How to emulate analogue equipment using basic filtering and EQ

By sculpting the frequency profiles of the audio signals within, your mixes can be made to sound convincingly old-school

The recording studio went digital-mad in the 1980s, when producers were falling over themselves to replace noisy, unreliable analogue gear with pristine digital kit.

Over time, however, it became apparent that digital could actually be too perfect, too clear and, at its worst, kind of cold, harsh and lifeless. You might well recognise these symptoms in your own mixes. Classic analogue recordings, on the other hand, had vibe, warmth, presence and authenticity in spades – exactly what producers strive for and listeners crave! 

In this walkthrough, we'll show you how to fake the sound and feel of analogue gear in your mixes using nothing more than filter and EQ plugins. Check out the audio examples at the bottom of the page, and for much more on this subject, pick up the February edition of Computer Music.

Step 1: It can be tempting to ladle on every last analogue-modelled plugin you’ve got in the quest for a warm and punchy mixdown… but you can push your mix in the same direction with simple EQ and filtering tricks inspired by analogue gear. Start by loading the WAVs named 'ProgFunk…' (click here to download) onto audio tracks in a 132bpm project, then loop them (this demo isn’t in 4/4 time).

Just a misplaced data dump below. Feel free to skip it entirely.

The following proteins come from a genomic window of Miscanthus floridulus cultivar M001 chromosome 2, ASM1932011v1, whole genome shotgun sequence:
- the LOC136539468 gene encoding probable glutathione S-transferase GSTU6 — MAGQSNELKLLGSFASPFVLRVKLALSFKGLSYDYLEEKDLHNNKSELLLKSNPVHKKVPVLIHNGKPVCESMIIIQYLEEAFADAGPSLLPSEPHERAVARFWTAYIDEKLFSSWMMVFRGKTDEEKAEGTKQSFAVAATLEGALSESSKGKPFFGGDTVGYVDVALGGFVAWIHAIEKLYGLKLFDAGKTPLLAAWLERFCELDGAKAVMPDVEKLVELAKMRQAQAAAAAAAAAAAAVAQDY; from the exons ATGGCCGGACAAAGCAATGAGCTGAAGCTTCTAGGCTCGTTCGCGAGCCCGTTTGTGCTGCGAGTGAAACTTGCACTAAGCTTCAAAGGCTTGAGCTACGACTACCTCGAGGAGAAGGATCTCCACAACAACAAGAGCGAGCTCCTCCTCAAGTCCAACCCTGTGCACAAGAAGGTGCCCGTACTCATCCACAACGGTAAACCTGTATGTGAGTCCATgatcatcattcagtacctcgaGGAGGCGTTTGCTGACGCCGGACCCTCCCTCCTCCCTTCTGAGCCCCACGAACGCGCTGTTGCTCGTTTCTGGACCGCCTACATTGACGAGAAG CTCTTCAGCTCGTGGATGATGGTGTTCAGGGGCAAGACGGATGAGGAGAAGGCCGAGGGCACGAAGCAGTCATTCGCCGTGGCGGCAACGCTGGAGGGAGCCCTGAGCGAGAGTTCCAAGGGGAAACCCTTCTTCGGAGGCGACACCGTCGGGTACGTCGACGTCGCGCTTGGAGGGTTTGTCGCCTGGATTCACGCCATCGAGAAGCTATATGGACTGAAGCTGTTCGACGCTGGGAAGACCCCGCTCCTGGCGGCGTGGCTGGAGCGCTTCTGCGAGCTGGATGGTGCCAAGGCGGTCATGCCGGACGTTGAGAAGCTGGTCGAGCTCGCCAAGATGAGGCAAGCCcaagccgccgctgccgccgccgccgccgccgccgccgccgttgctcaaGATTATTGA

Step 2: The drums in this mix have too much treble information, so add a Satson CM to the Drums track and set Low Pass to 7 to smooth away the top-end digital harshness. Set High Pass to 2 to tighten the low end, controlling the excess sub flab. Satson CM’s gentle 6dB filters are perfect for these tasks, and we’ll be using them subtly throughout the mix. 

Step 3: The drums are more focused, but we’d like to unify the bottom end with the bass guitar. Using graphs of tape machine frequency responses, we can mimic them using EQ. There are plenty of graphs at endino.com/graphs – we base ours on the Ampex MM1200 2-inch 16-track, using a high-pass at 46Hz with a Q of 0.90, and an AnaPeak band at 140Hz, -2.0dB, 2.4Q. 

Step 4: Now copy both the Satson CM and the EQ to the Bass channel, to give it the same flavour. We don’t need Satson CM to be quite as aggressive on the bass, so set High Pass to 1 and Low Pass to 9. The bass track sounds good, but it’s focused more on the upper midrange than it is on serious bass frequencies, so let’s tackle that next…

Step 5: Add another IIEQ Pro CM on the bass track. This time we’ll recreate the famous low-end trick associated with vintage Pultec EQ units. Set Bands 1 and 2 to Low Shelf, both at 200Hz, then boost with 1 and cut with 2 by 10dB. The result is… a flat EQ curve that does nothing to the sound! Kinda pointless, right? Now hit the Series button to switch to Parallel mode.

Step 6: The bands create a sub bass boost and a lower mid cut, giving huge perceived bass and warmth. You can adjust settings separately to hone the effect. Copy Satson CM and the tape-curve IIEQ Pro CM from the Bass track to the remaining tracks (including the master), then finalise with your favourite analogue-style EQ, tape sim and compression on the master bus.

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